Often the desire to introduce a new worship experience comes from the spiritual impact such a service has made on the minister’s own life.
As a divinity school student, Lee Canipe visited his fiancée in Savannah, Ga. It was Holy Week and, since she was working, he attended a noon service on Good Friday.
“The service was simple — no singing, a very brief homily, a few prayers, readings from the biblical account of the crucifixion and burial,” he recalled. “The story itself, though, is so powerful that you really don’t need to add anything to it.”
But outside the church he experienced something very different.
“I left the service with a heavy, heavy heart — and stepped out into a glorious, Savannah spring afternoon, with people bustling around on their lunch hour, laughing, enjoying the sunshine,” he said. “I remember thinking: How can they be so happy when Jesus has just died? Don’t they know what’s happened? Don’t they care?”
“The contrast was just so sharp,” he added. “And then it struck me that, for just about everyone else in Jerusalem on the day that Jesus died, it was just another business-as-usual Friday. Only the people who loved Jesus really cared — or even noticed — that something bad had happened. It was one of those a-ha moments for me that wouldn’t have been possible without that Good Friday worship.”
Sometimes the significance of Holy Week comes in response to what happens rather than what anyone has planned.
Barry Howard of Pensacola was serving as pastor of First Baptist Church Williams in Jacksonville, Ala., when a Palm Sunday tornado hit the area in 1994. Goshen United Methodist Church was the hardest hit of five nearby churches struck during morning worship.
“The tornado lifted the roof and then released it,” he said. “As the ceiling came crashing down on the congregation, many were injured and 20 lives were lost — including six children.”
In the aftermath, many were questioning how God could have allowed such a tragedy to be inflicted on a worshipping congregation, recalled Howard.
“One of the wiser things I heard went something like this: ‘It’s like Holy Week. You move from the celebration of Palm Sunday to the tragic injustice of it all. But then comes Easter. We couldn’t face this week, if we didn’t believe that our Easter is coming.’”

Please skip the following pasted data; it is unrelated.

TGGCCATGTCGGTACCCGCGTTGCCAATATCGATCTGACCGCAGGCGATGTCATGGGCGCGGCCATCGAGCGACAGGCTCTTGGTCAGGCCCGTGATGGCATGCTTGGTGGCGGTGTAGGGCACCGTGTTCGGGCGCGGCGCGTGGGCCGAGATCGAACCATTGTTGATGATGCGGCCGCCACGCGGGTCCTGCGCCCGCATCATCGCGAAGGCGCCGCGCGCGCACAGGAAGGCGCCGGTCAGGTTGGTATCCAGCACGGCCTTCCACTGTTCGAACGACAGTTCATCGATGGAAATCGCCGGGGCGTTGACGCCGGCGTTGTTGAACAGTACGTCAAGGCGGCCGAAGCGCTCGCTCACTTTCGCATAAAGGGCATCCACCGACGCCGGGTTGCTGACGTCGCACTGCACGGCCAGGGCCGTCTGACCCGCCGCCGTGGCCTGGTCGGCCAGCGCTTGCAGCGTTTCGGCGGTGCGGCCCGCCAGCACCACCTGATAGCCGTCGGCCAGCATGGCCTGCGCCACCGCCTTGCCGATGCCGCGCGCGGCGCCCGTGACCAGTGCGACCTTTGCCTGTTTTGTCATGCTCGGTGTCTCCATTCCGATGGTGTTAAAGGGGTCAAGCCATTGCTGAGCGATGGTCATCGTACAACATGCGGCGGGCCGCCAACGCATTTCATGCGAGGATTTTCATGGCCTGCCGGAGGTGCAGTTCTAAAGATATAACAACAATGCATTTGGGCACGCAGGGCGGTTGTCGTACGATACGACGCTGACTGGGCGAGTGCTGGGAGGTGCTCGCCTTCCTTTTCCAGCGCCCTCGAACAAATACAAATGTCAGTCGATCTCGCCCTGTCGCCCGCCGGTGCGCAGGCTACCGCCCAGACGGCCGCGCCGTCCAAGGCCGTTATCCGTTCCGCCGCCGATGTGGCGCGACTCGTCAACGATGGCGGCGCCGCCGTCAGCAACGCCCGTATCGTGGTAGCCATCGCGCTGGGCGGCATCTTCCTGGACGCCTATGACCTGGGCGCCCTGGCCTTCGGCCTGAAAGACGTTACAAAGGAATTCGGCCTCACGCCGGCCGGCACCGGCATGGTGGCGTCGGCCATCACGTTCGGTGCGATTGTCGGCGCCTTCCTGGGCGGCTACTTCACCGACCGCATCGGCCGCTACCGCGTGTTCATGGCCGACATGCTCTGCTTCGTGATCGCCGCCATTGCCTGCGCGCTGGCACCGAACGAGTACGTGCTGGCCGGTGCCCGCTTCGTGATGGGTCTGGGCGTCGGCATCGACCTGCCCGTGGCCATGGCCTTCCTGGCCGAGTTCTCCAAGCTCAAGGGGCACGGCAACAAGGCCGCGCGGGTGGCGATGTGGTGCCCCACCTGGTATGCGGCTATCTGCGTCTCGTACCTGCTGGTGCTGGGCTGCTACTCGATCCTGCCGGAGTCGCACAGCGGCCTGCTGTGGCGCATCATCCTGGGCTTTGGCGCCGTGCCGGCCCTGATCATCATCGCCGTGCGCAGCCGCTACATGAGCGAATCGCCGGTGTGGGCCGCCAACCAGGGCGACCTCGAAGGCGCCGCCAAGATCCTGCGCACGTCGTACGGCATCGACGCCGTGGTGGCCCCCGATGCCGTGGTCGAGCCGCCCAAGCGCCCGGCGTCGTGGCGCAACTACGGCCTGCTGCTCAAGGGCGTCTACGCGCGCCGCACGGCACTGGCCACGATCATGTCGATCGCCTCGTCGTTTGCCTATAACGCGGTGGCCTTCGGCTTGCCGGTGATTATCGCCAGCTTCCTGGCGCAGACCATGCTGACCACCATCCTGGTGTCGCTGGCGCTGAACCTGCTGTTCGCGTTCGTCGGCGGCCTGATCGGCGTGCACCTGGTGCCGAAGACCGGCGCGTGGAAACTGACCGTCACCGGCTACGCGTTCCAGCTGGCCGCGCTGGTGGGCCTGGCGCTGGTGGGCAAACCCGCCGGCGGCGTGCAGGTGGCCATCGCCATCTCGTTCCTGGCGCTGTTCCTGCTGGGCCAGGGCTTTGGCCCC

While that experience is seared in his mind, what leads to Easter always deserves attention, he said.
“I think we need to sense the pain of the betrayal, the agony of the cross, and the despair of the tomb, before we can truly feel the joy of the Resurrection.”
Four years ago, at Blacksburg Baptist Church, pastor Tommy McDearis led a Good Friday service that emphasized the Lord’s Supper as being Jesus’ ultimate vote of confidence in his disciples.
Following Communion by intinction, each person coming forward was given a stone to drop at the cross to symbolize the sin that Jesus had already forgiven. A young man, who was new to the faith, took Communion and then dropped the stone — but returned to the darkened sanctuary.
“He circled back around to the back of the long line,” McDearis recalled. “When he got back to the table, he picked up three more stones and he went back to the cross and dropped them.”
After the service, the pastor asked him why.
“He said, ‘I’ve had four really, really bad choices that have haunted me since college that I never thought were forgivable. Tonight I realized for the first time that God forgave me the day of the cross, and he had believed in me since the cross, and my responsibility was to accept that fact and then to leave the guilt behind. So I decided it was time to lay all four of those burdens down so I could leave here a free man.’”
Bob Browning, pastor of First Baptist Church of Frankfort, Ky., said his own spiritual life has been enhanced by the Lenten journey and Holy Week observances that were not part of his early years.
“I do not remember seeing a crown of thorns or a towel and pitcher of water on a Communion table. There was never a cross in our sanctuary draped in black to symbolize the death of Christ or one adorned in white to commemorate his resurrection. There were no banners depicting the Stations of the Cross, and no mention of the Via Dolorosa. If the local ministerial association sponsored ecumenical Holy Week luncheons, I was completely unaware of them.”
All of those are a part of Holy Week for Browning now, he said, and have been for more than 20 years.
“I cannot imagine the celebration of Easter without the six-week period of preparation we refer to as Lent, culminating in Holy Week,” he said. “The absence of this opportunity to reflect upon Christ’s journey toward Jerusalem and make sacrifices to identify with Jesus’ ultimate sacrifice on the cross would reduce Easter to nothing more than a celebration of spring.”
Browning and his ministerial colleagues at Smoke Rise Baptist Church in Stone Mountain, Ga., where he previously served, would use the church newsletter and other communications to explain new ways of worshipping.